Study shows CRISPR effectiveness against colitis pathogen

Research at North Carolina State University shows that the CRISPR-Cas system can be used to effectively target and eliminate specific gut bacteria, in this case Clostridioides difficile, the pathogen that causes colitis — a chronic, degenerative disease of the colon. In a proof-of-concept study published in the journal mBio, researchers were able to show pathogen…

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New study identifies valuable tool for treating pancreatic cancer patients

Pancreatic cancer is predicted to become the second leading cause of cancer-related deaths by 2030. However, recent developments in staging and treatment provide options to improve the long-term survival rate for an otherwise devastating diagnosis. Today, new research published in Annals of Surgery from the University of Colorado Department of Surgery at the Anschutz Medical…

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Columbia study evaluates cervical cancer risks of IUDs

Patients who used copper intrauterine devices (Cu IUD) were found to have a lower risk of high-grade cervical neoplasms (cervical cancer) compared to users of the levonorgestrel-releasing intrauterine system (LNG-IUS), according to a Columbia study recently published in Obstetrics & Gynecology. Studies from the 1980s suggested reduced risk of cervical cancer among women who used…

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Academy of Osseointegration provides additional insight behind cancellation of its 35th Annual Meeting in Seattle, Washington

Arlington Heights, Ill., March 10, 2020 — The Academy of Osseointegration’s (AO) Board of Directors and staff sincerely appreciate the understanding shown by members and the global implant dentistry community in response to last week’s announcement to cancel AO’s 35th Annual Meeting. «Cancelling the Meeting was an unprecedented decision taken very seriously by AO’s Board…

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Young sugarcane workers at high risk of kidney function decline

Researchers from the Center for Health, Work and Environment (CHWE) at the Colorado School of Public Health have published a paper in PLoS-ONE, studying the decline in kidney function for young, first-time sugarcane workers in Guatemala. The study, led by University of Colorado Instructor Miranda Dally, is the first to examine kidney function decline in…

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Study ties kin selection to host-manipulating behavior in parasites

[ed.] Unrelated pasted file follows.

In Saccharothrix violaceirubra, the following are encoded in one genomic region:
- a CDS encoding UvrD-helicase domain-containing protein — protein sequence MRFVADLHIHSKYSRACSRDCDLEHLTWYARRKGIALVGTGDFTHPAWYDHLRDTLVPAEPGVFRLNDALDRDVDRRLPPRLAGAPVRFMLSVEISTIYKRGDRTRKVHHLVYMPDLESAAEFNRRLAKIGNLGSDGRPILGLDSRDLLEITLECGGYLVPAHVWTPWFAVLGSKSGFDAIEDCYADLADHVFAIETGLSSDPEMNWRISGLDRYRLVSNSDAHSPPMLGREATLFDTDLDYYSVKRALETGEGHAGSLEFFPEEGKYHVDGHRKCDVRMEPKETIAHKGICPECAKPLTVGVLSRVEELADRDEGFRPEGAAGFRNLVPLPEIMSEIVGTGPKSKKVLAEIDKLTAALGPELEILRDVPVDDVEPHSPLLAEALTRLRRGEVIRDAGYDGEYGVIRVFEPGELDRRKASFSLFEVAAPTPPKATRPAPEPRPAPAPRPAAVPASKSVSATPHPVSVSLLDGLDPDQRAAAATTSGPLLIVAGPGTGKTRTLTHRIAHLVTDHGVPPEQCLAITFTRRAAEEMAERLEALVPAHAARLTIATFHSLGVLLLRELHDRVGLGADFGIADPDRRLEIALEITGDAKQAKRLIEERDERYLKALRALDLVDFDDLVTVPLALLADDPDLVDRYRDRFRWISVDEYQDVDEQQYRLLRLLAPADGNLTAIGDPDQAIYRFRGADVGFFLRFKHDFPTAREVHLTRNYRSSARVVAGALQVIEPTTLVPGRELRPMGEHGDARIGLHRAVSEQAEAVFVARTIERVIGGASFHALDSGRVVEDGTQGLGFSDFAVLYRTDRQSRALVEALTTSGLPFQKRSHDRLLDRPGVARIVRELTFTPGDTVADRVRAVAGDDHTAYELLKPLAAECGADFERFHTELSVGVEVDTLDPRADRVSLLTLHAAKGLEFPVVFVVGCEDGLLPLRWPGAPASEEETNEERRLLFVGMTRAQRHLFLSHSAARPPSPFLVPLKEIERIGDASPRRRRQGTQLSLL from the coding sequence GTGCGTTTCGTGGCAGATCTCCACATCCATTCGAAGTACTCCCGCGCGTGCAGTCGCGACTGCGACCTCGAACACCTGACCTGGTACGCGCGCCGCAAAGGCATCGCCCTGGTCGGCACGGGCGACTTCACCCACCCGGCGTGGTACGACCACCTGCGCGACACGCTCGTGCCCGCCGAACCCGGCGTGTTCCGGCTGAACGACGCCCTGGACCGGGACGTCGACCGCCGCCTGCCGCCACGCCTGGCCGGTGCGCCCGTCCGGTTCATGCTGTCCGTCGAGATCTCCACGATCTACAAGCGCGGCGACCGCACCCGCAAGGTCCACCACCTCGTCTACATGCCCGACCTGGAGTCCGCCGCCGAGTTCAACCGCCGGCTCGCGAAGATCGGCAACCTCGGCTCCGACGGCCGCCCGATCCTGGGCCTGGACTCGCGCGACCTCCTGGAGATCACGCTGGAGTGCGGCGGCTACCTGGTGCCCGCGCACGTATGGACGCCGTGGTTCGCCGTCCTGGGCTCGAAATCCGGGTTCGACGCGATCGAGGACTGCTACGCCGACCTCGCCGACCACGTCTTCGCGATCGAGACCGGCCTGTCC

New research by Texas A&M University biologist Dr. Charles Criscione and collaborators in Canada shows that family ties and traits such as manipulation, sacrifice and selflessness are just as key to survival in parasitic organisms as they are in cognitive species like humans. In essence, when it comes to successful transmission, some parasites get by…

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First-ever analysis of video recorded CPR improves resuscitation outcomes in emergency departments

Less than 8 percent of people who suffer from cardiac arrest outside of the hospital survive the incident, according to the American Heart Association. To improve survivorship and better administer life-saving cardiopulmonary resuscitation (CPR), researchers and physicians at The Feinstein Institutes for Medical Research and North Shore University Hospital developed a novel approach called Mechanical,…

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C.D.C. and State Department Say to Avoid Cruises: What Travelers Need to Know

The Centers for Disease Control and Prevention and the State Department are urging Americans to avoid cruise ships as the coronavirus continues to spread, but most sailings are continuing as scheduled, leaving travelers unsure of whether to follow the government’s guidance or continue with their plans. “Recent reports of Covid-19 on cruise ships highlight the…

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Canceled Because of Coronavirus: A Brief List

Planners of all types of events, from the biggest international concerts and conferences to the smallest community gatherings, are facing hard questions about whether to carry on as planned. They all face the same conundrum: Is a public gathering worth the risk of spreading the new coronavirus? Here’s a brief rundown of some of the…

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